Questions 3. Answer C Comments A incorrect – the amount of profit is based on several differentfactors and not just sales levels. B incorrect – repeat purchases maintain sales levels for acompany. C correct – advertising encourages people to make repeatpurchases. D incorrect – little brand loyalty would not generate repeatpurchases. Also, in the pizza market people do tend to havebrand loyalty.
Repeat Purchases Other key factors: Be sure everyone in your company providesoutstanding service to your customers. Stay in touch with customers and ask for feedback. Tell someone by in person, on the phone, or by mail,"Thank you for your business.
Product Life Cycle Product Life Cycle (PLC): Every product goes through a life cyclefrom development to decline Each life cycle is different Some products have longer lifecycles thanothers Some companies are very successful inextending lifecycles
Product Life Cycle The Stages of the Product Life Cycle: Development Introduction/Launch Growth Maturity Saturation Decline Withdrawal
SalesTimeDevelopment Introduction Growth Maturity Saturation DeclineProduct Life Cycle
The Development Stage: Initial Ideas – possibly large number May come from any of the following – Market research – identifies gaps in the market Monitoring competitors Planned research and development (R&D) Luck or intuition – stumble across ideas? Creative thinking – inventions, hunches? Futures thinking – what will people be using/wanting/needing5,10,20 years hence? At this stage there are high costs and no revenue –therefore the company is making a large lossProduct Life Cycle
Introduction/Launch: Advertising and promotion campaigns Target campaign at specific audience? Monitor initial sales Maximise publicity High cost Low sales Firm still making losses Length of time – type of productProduct Life Cycle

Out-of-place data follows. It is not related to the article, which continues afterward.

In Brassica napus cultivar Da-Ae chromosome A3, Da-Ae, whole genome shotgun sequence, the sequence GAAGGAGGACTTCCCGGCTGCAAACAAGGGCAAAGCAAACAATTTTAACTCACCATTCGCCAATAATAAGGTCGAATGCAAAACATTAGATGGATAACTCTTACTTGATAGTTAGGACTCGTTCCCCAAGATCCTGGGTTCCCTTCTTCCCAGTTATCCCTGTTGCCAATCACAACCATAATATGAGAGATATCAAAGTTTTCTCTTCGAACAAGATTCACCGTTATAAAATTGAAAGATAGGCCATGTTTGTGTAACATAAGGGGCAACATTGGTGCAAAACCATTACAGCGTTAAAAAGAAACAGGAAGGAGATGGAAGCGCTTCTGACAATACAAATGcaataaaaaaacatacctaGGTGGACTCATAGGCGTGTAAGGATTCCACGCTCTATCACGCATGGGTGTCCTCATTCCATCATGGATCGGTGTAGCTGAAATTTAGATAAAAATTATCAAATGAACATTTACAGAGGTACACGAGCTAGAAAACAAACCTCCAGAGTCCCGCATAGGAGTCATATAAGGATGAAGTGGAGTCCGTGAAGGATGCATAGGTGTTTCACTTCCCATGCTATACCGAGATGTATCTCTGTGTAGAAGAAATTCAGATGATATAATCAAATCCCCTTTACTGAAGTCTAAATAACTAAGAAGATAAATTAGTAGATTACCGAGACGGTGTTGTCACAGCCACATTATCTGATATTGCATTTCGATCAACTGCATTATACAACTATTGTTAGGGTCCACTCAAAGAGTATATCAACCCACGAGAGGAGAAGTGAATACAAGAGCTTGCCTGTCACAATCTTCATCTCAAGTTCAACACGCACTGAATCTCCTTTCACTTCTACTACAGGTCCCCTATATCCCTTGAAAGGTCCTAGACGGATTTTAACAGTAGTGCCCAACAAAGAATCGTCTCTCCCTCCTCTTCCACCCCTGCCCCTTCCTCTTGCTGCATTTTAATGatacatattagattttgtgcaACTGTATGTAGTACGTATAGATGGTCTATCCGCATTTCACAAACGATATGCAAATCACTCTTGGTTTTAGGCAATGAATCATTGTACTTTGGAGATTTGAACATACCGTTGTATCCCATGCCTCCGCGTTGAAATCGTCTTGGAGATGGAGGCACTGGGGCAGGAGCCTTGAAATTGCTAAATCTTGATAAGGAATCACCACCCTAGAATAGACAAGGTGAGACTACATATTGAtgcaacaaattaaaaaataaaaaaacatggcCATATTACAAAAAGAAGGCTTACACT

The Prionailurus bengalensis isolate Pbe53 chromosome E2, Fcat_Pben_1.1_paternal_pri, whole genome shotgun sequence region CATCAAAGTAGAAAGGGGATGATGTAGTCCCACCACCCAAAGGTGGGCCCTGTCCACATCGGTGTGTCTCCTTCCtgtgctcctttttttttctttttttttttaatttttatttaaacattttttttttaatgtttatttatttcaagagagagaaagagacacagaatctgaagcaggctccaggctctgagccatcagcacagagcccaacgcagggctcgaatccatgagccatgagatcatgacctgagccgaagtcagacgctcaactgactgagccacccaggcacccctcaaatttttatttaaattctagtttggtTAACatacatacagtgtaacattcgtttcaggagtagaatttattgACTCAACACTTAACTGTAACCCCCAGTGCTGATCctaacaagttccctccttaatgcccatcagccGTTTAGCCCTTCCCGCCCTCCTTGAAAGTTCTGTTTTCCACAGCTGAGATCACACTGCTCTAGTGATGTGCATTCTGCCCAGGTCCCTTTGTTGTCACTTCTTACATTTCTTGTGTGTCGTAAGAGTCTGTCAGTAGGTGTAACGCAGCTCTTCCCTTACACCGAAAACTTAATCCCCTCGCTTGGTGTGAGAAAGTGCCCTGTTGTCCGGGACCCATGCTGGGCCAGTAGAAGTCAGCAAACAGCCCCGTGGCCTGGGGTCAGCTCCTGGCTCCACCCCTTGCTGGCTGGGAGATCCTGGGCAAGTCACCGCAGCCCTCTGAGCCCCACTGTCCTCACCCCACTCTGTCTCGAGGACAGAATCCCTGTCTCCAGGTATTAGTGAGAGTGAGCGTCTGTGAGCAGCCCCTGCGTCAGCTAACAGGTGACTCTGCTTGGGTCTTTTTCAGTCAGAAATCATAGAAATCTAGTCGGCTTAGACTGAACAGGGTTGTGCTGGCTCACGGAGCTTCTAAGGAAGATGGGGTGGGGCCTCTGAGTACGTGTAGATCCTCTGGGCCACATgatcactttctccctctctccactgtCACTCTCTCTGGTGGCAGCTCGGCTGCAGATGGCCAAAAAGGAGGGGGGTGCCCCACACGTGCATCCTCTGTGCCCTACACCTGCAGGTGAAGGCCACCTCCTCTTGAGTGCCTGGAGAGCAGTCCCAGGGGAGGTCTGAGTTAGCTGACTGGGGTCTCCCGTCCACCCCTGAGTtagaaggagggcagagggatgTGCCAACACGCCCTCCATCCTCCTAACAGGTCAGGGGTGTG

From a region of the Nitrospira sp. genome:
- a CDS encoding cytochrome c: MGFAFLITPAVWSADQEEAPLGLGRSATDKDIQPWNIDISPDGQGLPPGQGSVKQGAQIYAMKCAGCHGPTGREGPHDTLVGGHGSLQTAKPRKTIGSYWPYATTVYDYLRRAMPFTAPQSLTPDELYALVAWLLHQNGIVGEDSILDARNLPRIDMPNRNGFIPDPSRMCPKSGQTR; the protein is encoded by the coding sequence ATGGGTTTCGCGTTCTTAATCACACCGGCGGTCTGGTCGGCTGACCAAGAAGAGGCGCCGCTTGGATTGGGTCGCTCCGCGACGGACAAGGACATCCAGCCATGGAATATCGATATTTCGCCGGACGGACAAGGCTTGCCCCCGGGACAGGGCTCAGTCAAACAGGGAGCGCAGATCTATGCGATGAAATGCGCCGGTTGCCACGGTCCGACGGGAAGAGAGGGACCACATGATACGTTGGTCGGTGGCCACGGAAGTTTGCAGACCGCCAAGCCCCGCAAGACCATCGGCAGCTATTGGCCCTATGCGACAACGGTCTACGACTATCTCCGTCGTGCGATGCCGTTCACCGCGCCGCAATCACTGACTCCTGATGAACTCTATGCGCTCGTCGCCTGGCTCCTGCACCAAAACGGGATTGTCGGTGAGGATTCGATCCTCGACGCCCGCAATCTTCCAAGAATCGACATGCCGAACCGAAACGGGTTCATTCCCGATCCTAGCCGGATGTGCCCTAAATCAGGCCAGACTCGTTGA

Maturity: Sales reach peak Cost of supporting the product declines Ratio of revenue to cost high Sales growth likely to be low Market share may be high Competition likely to be greater Price elasticity of demand? Monitor market – changes/amendments/newstrategies?Product Life Cycle
Saturation: New entrants likely to mean market is ‘flooded’ Necessity to develop new strategies. Sales and profits falling. Decline and Withdrawal: Product outlives/outgrows its usefulness/value Fashions change Better products appear Sales decline Cost of supporting starts to rise too far Decision to withdraw may be dependent onavailability of new products and whetherfashions/trends will come around again?Product Life Cycle
Extending the life cycle Diversification – have core product butintroduce new flavours/styles etc. Innovate – use new technology to enhance theproduct Change flavour Repackage Advertise to appeal different audience Re-launch – product that have been withdrawncan make comebacks if sold right e.gskateboards, yoyosProduct Life Cycle
SalesTimeEffects of ExtensionStrategiesProduct Life Cycle
Cash Flow and the Product Life Cycle During the development stage cash flow isgoing to be NEGATIVE. Money has to be paidout for equipment, wages etc but no money iscoming in. During the launch stage cash flow is stillNEGATIVE. More money is being paid outthan is coming in (as sales are very low at themoment).Product Life Cycle
Cash Flow and the Product Life Cycle During the growth stage cash flow may turn fromNEGATIVE to POSITIVE. Lots of money is coming inbut there are many outgoings because the firm has tocontinue to promote the product and may need toexpand production and its workforce. During maturity/saturation and decline the cash flowwill be POSITIVE. The company spends little moneyon promoting it. It doesn’t need to expand productionbut sales are still coming in. Only during the declinestage will sales be so low that cash flow might beNEGATIVE.Product Life Cycle
Sales/Cash FlowTimePLC and Cash FlowPLCNegative Cash FlowPositive Cash FlowProduct Life Cycle
Product Portfolio Analysis Product Portfolio is the rangeof products a company has indevelopment or available for consumers atany one time. The Boston Matrix is a means of analysingthe product portfolio and informingdecision making about possible marketingstrategies. It was developed by the BostonConsulting Group – a business strategyand marketing consultancy in 1968
The Boston MatrixMarket GrowthMarket ShareHighLow HighProblem Children StarsDogs Cash Cows